Chapter 1 of 15
Forgive me for omitting the pleasantries that usually adorn the start of my letters, my brother, but time is short and I have much to tell you.
As you must know, the Romans have slaughtered tens of thousands of our people in Galilee. Their mighty army will soon reach the gates of Jerusalem. The Zealots who control the city say that the Almighty will never allow anyone to defeat His chosen people. But although I have been a scribe in the Temple of the Lord for nearly two score years, and a slave in the house of the High Priest for more than five years before that, I am not so bold as to be confident that I know the will of the Lord. Although I would be risking my life to give speech to these thoughts, I would not be surprised if the Almighty were to reward the arrogance of the Zealots with their destruction and, I fear, with ours as well.
The events that I relate took place at the time of the Passover festival in the twelfth year of the High Priest Joseph Caiaphas, a man still regarded by many to be the last great ruler of the house of God. Many men have been elevated to the office of High Priest in the more than thirty years since Caiaphas was deposed, they come and they go so quickly that it is difficult even for me to remember their names and as you know, my brother, I forget nothing.
Now it happened in those days that one of the household slaves came to me, he said that a man had appeared at the door of the house unannounced and was demanding to see the High Priest. Normally the slave would have sent the stranger on his way, as it is unwise to disturb the priest while he is making preparations for the Passover festival. And as it happened, it was past the setting of the sun, and it is dangerous to allow strangers to enter the dwelling at night. However, this visitor, who would not identify himself, spoke as a Roman, and he spoke with authority. Although I too was only a slave in those days and lesser in years than many of the others, at that it was known in the household that I had the ear and the confidence of my master, something that created more than occasional jealousy among the other slaves. However, their jealousy never prevented them from turning over to me the difficult problems that they feared to resolve among themselves.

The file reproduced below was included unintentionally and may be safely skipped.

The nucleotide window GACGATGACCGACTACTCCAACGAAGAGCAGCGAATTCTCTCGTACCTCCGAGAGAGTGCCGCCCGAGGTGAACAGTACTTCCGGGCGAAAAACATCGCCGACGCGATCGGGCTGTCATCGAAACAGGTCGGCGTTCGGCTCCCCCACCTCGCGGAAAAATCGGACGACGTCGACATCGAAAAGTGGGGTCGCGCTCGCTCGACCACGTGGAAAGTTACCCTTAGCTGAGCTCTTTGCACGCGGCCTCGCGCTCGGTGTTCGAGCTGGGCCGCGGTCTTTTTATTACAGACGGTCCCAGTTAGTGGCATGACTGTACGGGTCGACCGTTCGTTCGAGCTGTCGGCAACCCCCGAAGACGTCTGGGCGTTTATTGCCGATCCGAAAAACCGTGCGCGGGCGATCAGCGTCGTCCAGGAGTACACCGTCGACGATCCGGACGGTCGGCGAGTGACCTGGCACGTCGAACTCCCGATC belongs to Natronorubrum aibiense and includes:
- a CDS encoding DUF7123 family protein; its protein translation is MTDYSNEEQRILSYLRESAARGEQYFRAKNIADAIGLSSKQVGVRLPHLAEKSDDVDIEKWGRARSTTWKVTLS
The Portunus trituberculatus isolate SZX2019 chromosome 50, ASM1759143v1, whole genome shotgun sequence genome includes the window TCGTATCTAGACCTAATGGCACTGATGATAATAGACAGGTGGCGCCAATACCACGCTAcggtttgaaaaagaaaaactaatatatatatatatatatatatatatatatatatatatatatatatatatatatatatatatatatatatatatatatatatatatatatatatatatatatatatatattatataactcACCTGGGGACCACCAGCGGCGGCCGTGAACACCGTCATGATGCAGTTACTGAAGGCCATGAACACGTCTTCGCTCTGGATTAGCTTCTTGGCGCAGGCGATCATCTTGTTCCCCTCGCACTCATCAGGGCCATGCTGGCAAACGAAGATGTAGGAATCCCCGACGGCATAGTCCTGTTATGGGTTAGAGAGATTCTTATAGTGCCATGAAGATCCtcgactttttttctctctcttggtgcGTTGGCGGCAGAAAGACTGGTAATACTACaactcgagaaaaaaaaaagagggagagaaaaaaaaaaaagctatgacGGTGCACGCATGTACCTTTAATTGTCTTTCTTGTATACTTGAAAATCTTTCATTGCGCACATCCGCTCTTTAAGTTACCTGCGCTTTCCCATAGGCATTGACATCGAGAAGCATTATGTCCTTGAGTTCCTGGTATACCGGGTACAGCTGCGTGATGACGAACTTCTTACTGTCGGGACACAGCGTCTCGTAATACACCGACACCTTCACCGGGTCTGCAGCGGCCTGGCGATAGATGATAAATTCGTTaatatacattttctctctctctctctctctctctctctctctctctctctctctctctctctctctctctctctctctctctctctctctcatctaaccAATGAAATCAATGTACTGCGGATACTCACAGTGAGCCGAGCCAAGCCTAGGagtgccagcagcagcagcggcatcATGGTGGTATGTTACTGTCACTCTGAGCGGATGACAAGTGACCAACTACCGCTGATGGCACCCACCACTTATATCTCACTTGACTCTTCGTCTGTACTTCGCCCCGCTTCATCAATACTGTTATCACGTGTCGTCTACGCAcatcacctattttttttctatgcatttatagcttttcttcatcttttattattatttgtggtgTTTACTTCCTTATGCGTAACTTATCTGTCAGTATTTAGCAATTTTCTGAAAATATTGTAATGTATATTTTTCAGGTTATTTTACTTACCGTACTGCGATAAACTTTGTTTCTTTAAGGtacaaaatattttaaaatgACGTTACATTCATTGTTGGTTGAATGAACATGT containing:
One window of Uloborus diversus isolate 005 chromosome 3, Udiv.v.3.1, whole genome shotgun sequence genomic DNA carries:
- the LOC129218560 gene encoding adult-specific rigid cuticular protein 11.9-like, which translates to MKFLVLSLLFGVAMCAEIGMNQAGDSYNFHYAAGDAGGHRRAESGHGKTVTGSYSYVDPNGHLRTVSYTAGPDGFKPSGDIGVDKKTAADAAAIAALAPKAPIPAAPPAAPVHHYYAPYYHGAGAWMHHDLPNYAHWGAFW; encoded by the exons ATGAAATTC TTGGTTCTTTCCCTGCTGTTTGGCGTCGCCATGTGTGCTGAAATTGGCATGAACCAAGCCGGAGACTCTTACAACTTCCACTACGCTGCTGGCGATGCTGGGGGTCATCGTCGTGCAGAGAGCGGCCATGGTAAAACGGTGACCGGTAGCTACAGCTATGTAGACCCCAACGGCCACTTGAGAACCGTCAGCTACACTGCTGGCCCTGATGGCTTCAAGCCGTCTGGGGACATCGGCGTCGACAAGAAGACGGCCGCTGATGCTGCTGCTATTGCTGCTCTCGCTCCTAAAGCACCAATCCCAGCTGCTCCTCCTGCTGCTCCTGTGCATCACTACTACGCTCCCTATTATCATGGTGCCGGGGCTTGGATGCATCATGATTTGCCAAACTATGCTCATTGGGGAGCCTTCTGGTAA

When I went to the door I saw a man in common dress, he wore a dark cloak with a hood that cast his face in shadow so that I could not see who he was. But when I questioned him and he turned to face me, I immediately recognized him as Pontius Pilate, who was at that time the Procurator of Judea. I cannot find the words to tell you how amazed I was, my brother. The Procurator never appeared in public in any garb other than his full ceremonial dress. He seldom so much as walked on the road without a full complement of his special guard. He certainly never ventured forth unprotected when he visited Jerusalem. And although it is true that the Procurator had the power to appoint High Priests and the power to remove them, it was nonetheless unthinkable for the Procurator of Judea to visit the dwelling of the High Priest of Israel uninvited and unannounced.